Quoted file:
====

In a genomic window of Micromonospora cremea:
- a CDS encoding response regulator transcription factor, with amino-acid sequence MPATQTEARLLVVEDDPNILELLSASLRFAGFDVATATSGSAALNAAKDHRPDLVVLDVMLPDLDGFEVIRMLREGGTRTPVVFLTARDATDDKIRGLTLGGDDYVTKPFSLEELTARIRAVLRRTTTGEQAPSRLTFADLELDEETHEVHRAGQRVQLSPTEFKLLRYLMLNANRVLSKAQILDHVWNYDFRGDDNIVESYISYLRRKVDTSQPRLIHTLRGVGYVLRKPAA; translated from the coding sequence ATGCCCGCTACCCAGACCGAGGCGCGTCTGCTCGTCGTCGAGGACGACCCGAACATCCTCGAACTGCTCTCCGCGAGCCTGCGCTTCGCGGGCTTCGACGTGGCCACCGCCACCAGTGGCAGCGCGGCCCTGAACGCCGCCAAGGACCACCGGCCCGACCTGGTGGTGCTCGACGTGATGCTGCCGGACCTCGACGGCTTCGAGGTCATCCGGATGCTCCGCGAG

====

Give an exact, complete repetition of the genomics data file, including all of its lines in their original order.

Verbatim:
In a genomic window of Micromonospora cremea:
- a CDS encoding response regulator transcription factor, with amino-acid sequence MPATQTEARLLVVEDDPNILELLSASLRFAGFDVATATSGSAALNAAKDHRPDLVVLDVMLPDLDGFEVIRMLREGGTRTPVVFLTARDATDDKIRGLTLGGDDYVTKPFSLEELTARIRAVLRRTTTGEQAPSRLTFADLELDEETHEVHRAGQRVQLSPTEFKLLRYLMLNANRVLSKAQILDHVWNYDFRGDDNIVESYISYLRRKVDTSQPRLIHTLRGVGYVLRKPAA; translated from the coding sequence ATGCCCGCTACCCAGACCGAGGCGCGTCTGCTCGTCGTCGAGGACGACCCGAACATCCTCGAACTGCTCTCCGCGAGCCTGCGCTTCGCGGGCTTCGACGTGGCCACCGCCACCAGTGGCAGCGCGGCCCTGAACGCCGCCAAGGACCACCGGCCCGACCTGGTGGTGCTCGACGTGATGCTGCCGGACCTCGACGGCTTCGAGGTCATCCGGATGCTCCGCGAG